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The Long Landing Scenario: Rebalancing from Overinvestment and Excessive Credit Growth. Implications for Potential Growth in China

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  • M. Albert
  • C. Jude
  • C. Rebillard

Abstract

After three decades of rapid growth, the Chinese economy has been slowing; at the same time, concerns about the sustainability of its growth model are mounting, calling for urgent rebalancing. This paper provides an assessment of how, and to what extent, the rebalancing process may impact China’s potential growth in the next fifteen years. After reviewing the main reasons behind China’s high growth and imbalances (and the role of factor price distortions), as well as its rising vulnerabilities (overinvestment, excessive credit growth, and a real estate bubble), we adopt a production function approach to derive potential growth. However we depart from the standard methodology in two important ways: first, we correct China’s capital stock for overinvestment by taking into account the credit cycle; second, we disentangle the effects of sectoral reallocations from within-sector productivity, allowing for a better assessment of the expected shift from manufacturing to services. Our results indicate that growth would be currently slightly higher than its potential, with a positive output gap, thus questioning the rationale for additional stimulus measures. Moreover, in our scenario potential growth would fall more quickly than currently expected by the Consensus, to around 5 percent by 2020.

Suggested Citation

  • M. Albert & C. Jude & C. Rebillard, 2015. "The Long Landing Scenario: Rebalancing from Overinvestment and Excessive Credit Growth. Implications for Potential Growth in China," Working papers 572, Banque de France.
  • Handle: RePEc:bfr:banfra:572
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    Cited by:

    1. Claudio Borio & Marco Jacopo Lombardi & Fabrizio Zampolli, 2016. "Fiscal sustainability and the financial cycle," BIS Working Papers 552, Bank for International Settlements.
    2. Ludovic Gauvin & Cyril C. Rebillard, 2018. "Towards recoupling? Assessing the global impact of a Chinese hard landing through trade and commodity price channels," The World Economy, Wiley Blackwell, vol. 41(12), pages 3379-3415, December.
    3. Harashima, Taiji, 2016. "The Impending Long March of the Chinese Economy," MPRA Paper 73275, University Library of Munich, Germany.
    4. Dieppe, Alistair & Gilhooly, Robert & Han, Jenny & Korhonen, Iikka & Lodge, David, 2018. "The transition of China to sustainable growth – implications for the global economy and the euro area," Occasional Paper Series 206, European Central Bank.
    5. repec:taf:jocebs:v:15:y:2017:i:3:p:269-287 is not listed on IDEAS
    6. repec:bla:glopol:v:8:y:2017:i::p:42-53 is not listed on IDEAS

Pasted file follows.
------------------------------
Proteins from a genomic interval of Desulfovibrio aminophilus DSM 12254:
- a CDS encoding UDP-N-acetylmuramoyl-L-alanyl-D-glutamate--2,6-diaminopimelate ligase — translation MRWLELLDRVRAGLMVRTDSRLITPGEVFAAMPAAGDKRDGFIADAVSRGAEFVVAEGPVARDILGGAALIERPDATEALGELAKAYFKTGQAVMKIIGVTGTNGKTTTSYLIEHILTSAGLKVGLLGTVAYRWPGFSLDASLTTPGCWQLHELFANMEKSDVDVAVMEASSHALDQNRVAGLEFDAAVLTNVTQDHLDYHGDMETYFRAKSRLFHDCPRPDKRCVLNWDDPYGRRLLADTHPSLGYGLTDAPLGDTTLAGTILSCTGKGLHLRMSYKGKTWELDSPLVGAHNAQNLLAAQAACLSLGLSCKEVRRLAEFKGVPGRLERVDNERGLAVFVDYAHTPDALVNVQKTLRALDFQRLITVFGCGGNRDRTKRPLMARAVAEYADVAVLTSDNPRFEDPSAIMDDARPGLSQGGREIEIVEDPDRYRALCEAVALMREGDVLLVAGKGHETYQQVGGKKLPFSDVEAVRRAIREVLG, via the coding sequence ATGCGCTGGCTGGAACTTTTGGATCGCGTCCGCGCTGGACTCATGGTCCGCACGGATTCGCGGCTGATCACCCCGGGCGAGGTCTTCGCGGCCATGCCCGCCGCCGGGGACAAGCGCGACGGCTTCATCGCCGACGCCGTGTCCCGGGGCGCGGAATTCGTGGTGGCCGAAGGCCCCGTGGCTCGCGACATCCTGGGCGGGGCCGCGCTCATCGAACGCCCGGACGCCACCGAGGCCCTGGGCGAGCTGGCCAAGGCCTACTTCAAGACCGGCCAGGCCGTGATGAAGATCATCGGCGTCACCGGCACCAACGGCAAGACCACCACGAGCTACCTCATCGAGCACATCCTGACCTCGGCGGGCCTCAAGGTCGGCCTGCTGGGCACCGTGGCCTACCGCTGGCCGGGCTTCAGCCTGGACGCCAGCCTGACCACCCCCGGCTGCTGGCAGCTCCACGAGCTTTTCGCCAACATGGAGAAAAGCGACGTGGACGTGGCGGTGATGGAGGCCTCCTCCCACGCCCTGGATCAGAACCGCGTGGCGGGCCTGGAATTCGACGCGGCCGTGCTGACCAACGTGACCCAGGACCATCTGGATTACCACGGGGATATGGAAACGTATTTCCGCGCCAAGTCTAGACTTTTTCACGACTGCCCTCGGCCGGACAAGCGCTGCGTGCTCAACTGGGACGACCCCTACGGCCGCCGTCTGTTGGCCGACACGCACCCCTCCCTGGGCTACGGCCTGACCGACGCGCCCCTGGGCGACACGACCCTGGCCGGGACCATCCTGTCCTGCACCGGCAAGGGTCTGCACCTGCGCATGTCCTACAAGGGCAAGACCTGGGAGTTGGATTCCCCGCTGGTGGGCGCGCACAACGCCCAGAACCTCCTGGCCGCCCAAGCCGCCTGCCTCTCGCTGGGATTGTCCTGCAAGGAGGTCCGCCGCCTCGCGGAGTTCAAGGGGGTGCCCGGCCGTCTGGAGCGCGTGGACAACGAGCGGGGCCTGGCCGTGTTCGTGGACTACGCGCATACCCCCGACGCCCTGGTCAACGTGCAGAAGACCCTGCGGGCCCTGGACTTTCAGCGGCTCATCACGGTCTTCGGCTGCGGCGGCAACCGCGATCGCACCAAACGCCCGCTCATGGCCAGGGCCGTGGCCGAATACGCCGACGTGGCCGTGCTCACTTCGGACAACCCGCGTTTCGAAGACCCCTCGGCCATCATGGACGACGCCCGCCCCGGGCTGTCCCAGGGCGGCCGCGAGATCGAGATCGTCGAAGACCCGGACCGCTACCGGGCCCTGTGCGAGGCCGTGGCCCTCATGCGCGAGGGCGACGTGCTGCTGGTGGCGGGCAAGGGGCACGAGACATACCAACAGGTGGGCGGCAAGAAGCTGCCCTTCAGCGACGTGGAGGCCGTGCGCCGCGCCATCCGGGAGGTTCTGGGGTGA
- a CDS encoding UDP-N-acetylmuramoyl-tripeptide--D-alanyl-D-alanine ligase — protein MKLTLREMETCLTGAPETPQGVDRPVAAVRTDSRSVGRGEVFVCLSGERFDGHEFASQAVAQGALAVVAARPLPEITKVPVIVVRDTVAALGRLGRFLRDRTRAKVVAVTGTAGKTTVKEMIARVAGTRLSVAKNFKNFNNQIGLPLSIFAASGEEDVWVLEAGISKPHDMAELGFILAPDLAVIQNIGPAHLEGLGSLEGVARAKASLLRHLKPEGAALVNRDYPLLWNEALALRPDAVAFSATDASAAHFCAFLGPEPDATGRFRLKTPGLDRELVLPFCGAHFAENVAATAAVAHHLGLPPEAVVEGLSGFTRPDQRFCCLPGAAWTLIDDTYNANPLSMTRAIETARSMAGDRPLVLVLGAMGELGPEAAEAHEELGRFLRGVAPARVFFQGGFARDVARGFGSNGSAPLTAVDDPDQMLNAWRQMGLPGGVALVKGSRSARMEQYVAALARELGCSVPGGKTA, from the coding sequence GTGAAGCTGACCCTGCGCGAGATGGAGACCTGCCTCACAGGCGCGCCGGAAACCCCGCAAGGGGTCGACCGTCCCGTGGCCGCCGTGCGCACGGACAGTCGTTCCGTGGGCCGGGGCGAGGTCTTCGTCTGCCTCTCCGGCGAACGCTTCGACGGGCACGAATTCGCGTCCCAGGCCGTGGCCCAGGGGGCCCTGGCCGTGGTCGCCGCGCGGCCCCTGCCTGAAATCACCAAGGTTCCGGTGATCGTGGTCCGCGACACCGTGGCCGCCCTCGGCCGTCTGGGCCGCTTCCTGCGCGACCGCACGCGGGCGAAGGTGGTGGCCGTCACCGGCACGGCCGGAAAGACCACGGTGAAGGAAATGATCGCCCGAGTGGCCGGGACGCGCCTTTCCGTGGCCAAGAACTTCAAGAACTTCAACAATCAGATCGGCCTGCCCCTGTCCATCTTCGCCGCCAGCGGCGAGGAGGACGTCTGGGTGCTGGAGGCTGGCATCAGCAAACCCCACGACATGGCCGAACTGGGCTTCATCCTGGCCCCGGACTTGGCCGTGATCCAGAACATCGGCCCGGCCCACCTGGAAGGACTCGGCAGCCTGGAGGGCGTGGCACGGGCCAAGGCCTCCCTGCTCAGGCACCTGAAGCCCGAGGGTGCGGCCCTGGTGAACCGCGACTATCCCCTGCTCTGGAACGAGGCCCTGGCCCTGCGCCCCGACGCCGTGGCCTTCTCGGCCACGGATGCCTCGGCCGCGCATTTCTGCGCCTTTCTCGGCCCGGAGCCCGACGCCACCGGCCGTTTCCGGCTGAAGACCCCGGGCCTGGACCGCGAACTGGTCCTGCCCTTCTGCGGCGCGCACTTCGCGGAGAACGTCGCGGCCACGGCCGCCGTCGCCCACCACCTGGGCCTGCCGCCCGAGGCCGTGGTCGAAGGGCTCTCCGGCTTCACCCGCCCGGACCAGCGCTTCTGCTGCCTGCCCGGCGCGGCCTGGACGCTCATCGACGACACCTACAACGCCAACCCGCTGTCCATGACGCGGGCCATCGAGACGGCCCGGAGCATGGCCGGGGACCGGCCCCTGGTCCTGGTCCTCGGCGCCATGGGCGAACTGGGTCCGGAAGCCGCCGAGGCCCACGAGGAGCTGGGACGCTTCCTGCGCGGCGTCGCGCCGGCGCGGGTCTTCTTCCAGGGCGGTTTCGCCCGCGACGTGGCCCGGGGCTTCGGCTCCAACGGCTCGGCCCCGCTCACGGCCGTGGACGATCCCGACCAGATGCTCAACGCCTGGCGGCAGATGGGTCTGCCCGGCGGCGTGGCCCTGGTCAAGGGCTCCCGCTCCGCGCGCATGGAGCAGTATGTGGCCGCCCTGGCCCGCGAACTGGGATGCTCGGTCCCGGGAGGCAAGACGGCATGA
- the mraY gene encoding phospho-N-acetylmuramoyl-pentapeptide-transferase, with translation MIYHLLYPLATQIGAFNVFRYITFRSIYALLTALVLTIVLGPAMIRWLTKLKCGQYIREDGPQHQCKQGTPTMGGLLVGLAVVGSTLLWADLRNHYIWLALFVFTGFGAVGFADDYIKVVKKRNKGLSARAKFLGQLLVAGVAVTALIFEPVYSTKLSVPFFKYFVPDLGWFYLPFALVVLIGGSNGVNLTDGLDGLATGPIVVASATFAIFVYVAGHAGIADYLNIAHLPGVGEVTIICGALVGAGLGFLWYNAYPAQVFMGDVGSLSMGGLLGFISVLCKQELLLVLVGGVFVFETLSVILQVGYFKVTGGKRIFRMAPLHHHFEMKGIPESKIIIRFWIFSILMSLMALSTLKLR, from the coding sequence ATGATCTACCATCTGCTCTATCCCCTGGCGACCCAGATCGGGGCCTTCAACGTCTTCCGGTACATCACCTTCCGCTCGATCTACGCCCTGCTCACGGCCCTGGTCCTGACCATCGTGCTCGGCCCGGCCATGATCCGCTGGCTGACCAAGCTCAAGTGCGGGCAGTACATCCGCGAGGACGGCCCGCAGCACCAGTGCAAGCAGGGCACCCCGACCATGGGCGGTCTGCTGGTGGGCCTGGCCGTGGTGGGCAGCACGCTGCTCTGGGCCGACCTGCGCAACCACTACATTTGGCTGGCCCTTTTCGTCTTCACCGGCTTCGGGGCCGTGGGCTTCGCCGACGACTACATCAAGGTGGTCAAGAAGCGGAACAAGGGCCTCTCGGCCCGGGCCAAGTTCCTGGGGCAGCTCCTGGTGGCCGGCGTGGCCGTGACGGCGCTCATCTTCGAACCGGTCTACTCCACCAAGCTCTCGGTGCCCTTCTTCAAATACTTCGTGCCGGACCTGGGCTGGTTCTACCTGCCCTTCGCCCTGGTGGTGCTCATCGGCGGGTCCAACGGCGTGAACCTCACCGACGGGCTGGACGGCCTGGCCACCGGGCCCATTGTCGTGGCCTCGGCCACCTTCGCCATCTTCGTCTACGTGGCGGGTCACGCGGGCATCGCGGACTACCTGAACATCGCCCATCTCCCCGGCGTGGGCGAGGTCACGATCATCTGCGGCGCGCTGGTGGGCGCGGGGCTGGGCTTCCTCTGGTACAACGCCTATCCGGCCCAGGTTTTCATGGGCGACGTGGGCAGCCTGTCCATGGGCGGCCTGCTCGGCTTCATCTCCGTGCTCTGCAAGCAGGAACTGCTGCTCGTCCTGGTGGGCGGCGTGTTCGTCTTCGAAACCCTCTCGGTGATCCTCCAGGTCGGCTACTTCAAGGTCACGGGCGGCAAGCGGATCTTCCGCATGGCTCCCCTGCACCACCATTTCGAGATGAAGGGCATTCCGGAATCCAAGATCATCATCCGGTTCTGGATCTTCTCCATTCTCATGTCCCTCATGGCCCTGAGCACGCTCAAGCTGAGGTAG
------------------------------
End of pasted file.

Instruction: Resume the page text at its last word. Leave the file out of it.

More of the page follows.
7. repec:bla:glopol:v:8:y:2017:i:s4:p:42-53 is not listed on IDEAS
    8. Arpita Chatterjee & Richa Saraf, 2017. "Impact of China on World Commodity Prices and Commodity Exporters," Discussion Papers 2017-13, School of Economics, The University of New South Wales.
    9. Alessandro Borin & Enrica Di Stefano, 2016. "Economic reforms in China and India: past and future challenges," Questioni di Economia e Finanza (Occasional Papers) 337, Bank of Italy, Economic Research and International Relations Area.
    10. Lodge, David & Soudan, Michel, 2019. "Credit, financial conditions and the business cycle in China," Working Paper Series 2244, European Central Bank.
    11. repec:bla:chinae:v:25:y:2017:i:3:p:1-30 is not listed on IDEAS
    12. Glawe, Linda & Wagner, Helmut, 2016. "China in the Middle-Income Trap?," MPRA Paper 73336, University Library of Munich, Germany.
    13. repec:wbk:wbpubs:28422 is not listed on IDEAS
    14. Wojciech Maliszewski & Longmei Zhang, 2015. "China’s Growth; Can Goldilocks Outgrow Bears?," IMF Working Papers 15/113, International Monetary Fund.

    More about this item

    Keywords

    China; potential growth; overinvestment; credit cycle; sectoral reallocations; rebalancing.;

    JEL classification:

    • E22 - Macroeconomics and Monetary Economics - - Consumption, Saving, Production, Employment, and Investment - - - Investment; Capital; Intangible Capital; Capacity
    • E24 - Macroeconomics and Monetary Economics - - Consumption, Saving, Production, Employment, and Investment - - - Employment; Unemployment; Wages; Intergenerational Income Distribution; Aggregate Human Capital; Aggregate Labor Productivity
    • E32 - Macroeconomics and Monetary Economics - - Prices, Business Fluctuations, and Cycles - - - Business Fluctuations; Cycles
    • E51 - Macroeconomics and Monetary Economics - - Monetary Policy, Central Banking, and the Supply of Money and Credit - - - Money Supply; Credit; Money Multipliers
    • O11 - Economic Development, Innovation, Technological Change, and Growth - - Economic Development - - - Macroeconomic Analyses of Economic Development
    • O47 - Economic Development, Innovation, Technological Change, and Growth - - Economic Growth and Aggregate Productivity - - - Empirical Studies of Economic Growth; Aggregate Productivity; Cross-Country Output Convergence

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